View Full Version : Cheapest archival flat white paint for basing canvas?

04-20-2018, 10:17 AM
I need an affordable paint to base my canvas' with. Rather than just go to Home Depot and buy a gallon of indoor flat white acrylic paint, I figure I should ask here if there is a better way to affordably base the canvas.

04-21-2018, 06:18 PM
I can't imagine a more economical alternative than house paint. However some indoor house paints aren't even 'washable.' (the paint rubs off with a damp sponge. ) I would think exterior house paint might adhere better, or maybe interior wall primer.

04-21-2018, 09:19 PM
By basing I am assuming you are talking about priming the canvas?

Good quality house paint is not cheap. It is also not a very good material to use to prime a canvas from what I have experienced, observed and read.

You can buy artists gesso in bulk by the gallon or in 5 gallon buckets, for about what you would pay, or even less than decent quality house paint. Take a look at the Certified Artist brand gesso for $19 / gallon from ASW. It is pretty good stuff for the money. You can also make your own gesso / primer using bulk acrylic binder (or oil binders for an oil ground), white pigment and calcium carbonate.

The paint store primers that I feel are good enough to use to prime panels and canvas such as Sherwin Williams DTM, Rustoleum UMA XIM, various wax free shellacs, etc. generally cost as much or more than many of the name brand art supply gessos and primers. UMA XIM for example, which is my favorite first coat for priming Dibond / ACM panels is $50 a gallon! More than two and a half times the cost of Certified Artist gesso.

04-22-2018, 01:27 AM
I was thinking of the white acrylic paint I'd paint over the gesso. Because it'd take like many layers of gesso to get rid of the brown tint of hardboard. Was thinking like two or 3 layers of gesso then a couple coats of white paint? Is that a bad idea?

04-23-2018, 03:16 PM
If you sealed the hardboard first and used a good gesso (artist or professional quality, not a cheap one) it shouldn't take any more than 2 coats to completely cover or really knock back that brown tint. And it will have that nice tooth, too.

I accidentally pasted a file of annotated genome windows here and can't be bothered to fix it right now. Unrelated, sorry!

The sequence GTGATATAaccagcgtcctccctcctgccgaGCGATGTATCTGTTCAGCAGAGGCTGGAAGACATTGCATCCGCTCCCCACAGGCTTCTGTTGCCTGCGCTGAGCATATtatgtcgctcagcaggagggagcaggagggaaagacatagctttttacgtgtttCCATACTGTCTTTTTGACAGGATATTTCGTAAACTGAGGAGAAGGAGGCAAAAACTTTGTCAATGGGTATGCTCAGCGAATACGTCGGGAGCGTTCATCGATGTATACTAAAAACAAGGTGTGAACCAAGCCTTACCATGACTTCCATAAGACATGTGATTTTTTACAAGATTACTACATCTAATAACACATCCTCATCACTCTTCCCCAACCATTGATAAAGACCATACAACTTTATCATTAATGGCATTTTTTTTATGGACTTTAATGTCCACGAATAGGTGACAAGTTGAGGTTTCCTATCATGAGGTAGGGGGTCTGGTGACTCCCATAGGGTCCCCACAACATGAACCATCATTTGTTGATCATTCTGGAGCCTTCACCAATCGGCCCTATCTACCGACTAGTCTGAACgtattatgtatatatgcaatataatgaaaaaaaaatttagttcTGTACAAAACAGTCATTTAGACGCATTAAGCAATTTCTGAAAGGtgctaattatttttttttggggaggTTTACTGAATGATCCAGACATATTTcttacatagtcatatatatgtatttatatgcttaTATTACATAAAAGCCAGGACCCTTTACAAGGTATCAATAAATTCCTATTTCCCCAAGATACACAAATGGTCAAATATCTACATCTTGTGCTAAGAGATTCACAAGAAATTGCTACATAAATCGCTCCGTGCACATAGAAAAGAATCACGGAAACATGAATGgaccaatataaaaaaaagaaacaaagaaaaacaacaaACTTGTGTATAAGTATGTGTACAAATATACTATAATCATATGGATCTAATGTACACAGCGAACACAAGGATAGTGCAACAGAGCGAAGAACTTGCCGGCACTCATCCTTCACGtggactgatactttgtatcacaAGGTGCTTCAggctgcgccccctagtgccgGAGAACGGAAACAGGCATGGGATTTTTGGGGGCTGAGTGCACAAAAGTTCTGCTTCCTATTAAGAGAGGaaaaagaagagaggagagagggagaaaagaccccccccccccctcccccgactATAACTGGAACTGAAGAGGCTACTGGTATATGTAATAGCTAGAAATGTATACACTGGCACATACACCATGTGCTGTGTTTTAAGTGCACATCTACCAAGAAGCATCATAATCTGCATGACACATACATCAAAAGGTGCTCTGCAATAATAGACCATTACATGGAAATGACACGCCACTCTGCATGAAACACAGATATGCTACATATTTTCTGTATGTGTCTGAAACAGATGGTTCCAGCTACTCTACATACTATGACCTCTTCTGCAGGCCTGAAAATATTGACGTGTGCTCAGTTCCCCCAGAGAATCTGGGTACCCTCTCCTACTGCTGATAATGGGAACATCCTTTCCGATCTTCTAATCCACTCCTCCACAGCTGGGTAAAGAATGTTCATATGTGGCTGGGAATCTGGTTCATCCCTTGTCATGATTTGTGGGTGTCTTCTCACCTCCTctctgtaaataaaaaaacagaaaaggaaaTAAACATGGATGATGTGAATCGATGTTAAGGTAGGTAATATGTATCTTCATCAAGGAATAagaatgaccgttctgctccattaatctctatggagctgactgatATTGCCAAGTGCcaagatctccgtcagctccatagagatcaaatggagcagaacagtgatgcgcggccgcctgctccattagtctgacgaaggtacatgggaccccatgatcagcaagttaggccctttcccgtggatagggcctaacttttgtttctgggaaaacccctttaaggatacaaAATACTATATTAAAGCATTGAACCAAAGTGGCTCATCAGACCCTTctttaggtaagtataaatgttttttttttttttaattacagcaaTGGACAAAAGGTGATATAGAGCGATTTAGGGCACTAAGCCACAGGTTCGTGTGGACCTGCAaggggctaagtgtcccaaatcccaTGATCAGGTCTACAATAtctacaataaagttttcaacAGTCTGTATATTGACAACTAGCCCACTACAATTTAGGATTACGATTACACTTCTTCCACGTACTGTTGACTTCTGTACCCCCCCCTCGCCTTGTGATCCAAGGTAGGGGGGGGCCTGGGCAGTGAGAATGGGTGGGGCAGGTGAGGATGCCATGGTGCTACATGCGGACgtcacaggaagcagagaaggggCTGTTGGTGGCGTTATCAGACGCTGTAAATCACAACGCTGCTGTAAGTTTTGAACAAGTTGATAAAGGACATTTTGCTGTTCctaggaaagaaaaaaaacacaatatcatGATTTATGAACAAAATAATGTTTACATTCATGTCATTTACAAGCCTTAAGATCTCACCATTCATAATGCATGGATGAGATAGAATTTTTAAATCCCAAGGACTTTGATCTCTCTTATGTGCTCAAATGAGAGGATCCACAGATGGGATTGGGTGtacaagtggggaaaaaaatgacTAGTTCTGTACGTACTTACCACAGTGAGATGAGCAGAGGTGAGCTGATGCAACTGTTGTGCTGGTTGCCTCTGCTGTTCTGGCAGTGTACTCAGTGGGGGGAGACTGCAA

04-23-2018, 04:57 PM
I haven't checked prices lately so I don't know the cost differential between artists' grade gesso, student grade gesso or a good primer like Kilz, but I've used all three at times.

04-23-2018, 10:07 PM
Based Goldenís recommendations, hereís how Iím preparing hardboard now. Start with hardboard thatís smooth on both sides. Get 4 old glasses or jars all the same height and place them so they will support your panel at its corners.

Coat the back of the panel first with Golden gloss medium. Set the panel on the glasses, wet side down. Allow to dry and then coat the edges. Repeat two more times, coating front and back to prevent warping.

Apply gesso as desired, sanding lightly between layers if you want a smooth surface. Gesso thinned 30% with water will go on more smoothly.

04-24-2018, 02:18 PM
I never had much luck with House paint either. There's a lot of ingredients that would affect the longevity of your art as well. Studio Grade Gesso is cheap, but I find the professional quality Gessos' while more expensive, has much more pigment and requires 1/2 the layers that studio grade gesso needs to reach the opaqueness I like. So in the long run it's just as cheap as studio grade. A Quart goes a long way. I apply it with a 3 inch foam roller and get a very consistent texture. 1 or 2 coats can accomplish the coverage I like as opposed to the 3-5 coats studio Grade Gesso provides.